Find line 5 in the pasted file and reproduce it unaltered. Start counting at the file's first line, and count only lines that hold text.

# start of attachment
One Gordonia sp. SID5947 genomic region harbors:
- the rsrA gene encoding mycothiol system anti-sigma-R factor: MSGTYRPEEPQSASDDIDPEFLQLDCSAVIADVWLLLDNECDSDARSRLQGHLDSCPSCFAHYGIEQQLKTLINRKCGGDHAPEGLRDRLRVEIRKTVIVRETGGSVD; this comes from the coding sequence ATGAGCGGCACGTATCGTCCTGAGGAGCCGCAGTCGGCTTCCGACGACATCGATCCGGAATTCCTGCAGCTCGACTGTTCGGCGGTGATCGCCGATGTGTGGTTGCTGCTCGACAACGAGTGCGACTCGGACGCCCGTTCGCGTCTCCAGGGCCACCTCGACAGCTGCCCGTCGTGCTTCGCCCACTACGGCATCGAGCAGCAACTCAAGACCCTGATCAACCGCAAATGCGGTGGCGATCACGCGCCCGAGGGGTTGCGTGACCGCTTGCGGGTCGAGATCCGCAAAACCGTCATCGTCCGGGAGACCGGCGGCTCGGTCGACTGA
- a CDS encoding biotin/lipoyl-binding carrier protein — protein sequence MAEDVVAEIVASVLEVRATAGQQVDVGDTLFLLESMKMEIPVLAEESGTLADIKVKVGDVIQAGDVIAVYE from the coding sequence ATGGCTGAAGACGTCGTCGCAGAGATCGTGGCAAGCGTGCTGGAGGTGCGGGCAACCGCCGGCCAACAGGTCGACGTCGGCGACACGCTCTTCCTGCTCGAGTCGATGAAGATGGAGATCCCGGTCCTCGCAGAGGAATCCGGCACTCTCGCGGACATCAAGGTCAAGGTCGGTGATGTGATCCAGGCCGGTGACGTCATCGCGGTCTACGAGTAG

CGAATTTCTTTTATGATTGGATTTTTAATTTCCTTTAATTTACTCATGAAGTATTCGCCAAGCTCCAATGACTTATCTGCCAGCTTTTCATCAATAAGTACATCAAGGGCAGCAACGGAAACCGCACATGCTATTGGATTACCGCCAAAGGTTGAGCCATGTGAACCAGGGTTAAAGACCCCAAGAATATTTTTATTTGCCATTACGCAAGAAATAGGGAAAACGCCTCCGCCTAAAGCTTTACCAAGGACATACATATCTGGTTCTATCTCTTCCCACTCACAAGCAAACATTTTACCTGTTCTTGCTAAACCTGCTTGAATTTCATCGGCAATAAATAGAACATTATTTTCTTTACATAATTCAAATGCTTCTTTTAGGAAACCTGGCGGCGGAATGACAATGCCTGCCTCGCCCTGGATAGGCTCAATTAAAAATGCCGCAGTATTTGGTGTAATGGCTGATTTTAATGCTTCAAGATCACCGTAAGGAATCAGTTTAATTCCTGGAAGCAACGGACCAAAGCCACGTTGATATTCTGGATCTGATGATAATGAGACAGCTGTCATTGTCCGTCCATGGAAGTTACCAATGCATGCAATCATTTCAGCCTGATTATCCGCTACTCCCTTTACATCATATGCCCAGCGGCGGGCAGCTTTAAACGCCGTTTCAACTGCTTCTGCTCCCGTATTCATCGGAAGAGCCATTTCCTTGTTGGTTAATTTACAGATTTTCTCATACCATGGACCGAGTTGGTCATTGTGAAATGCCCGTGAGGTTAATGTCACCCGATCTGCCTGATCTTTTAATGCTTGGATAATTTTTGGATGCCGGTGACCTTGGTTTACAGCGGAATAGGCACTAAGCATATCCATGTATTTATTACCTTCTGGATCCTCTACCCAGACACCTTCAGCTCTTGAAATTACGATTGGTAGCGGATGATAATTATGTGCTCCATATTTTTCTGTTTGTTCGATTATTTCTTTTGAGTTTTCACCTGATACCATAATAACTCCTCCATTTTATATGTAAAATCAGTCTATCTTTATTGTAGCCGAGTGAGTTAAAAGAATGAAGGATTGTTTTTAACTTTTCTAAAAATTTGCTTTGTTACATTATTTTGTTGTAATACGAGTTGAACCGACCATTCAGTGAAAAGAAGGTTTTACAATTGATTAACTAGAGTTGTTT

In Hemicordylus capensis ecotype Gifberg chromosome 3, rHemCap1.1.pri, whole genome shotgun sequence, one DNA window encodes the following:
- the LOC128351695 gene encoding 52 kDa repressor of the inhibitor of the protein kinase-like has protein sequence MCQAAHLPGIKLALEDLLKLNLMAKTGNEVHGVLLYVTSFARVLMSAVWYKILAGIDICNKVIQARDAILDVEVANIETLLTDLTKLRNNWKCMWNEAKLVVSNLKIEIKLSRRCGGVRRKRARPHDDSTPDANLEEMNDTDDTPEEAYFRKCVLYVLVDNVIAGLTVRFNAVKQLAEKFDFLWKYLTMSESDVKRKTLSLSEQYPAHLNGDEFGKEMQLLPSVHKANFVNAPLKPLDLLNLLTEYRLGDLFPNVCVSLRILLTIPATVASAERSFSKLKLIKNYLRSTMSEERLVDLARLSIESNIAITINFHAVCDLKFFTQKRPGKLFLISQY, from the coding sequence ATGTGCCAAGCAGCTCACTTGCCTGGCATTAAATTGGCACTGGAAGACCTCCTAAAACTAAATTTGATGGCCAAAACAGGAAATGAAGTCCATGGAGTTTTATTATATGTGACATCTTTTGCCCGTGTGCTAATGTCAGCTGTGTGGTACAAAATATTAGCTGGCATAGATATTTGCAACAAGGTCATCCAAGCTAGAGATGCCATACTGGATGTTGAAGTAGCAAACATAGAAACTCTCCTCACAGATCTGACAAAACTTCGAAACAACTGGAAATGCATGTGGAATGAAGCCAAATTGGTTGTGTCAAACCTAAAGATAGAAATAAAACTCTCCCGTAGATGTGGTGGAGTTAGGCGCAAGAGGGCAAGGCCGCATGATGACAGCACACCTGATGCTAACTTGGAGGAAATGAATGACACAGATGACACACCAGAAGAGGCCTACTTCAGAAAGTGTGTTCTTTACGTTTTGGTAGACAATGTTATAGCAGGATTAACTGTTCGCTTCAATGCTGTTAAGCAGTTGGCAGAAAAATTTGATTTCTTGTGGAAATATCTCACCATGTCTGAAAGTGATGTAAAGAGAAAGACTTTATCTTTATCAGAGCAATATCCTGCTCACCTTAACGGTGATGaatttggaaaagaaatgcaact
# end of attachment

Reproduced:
In Hemicordylus capensis ecotype Gifberg chromosome 3, rHemCap1.1.pri, whole genome shotgun sequence, one DNA window encodes the following: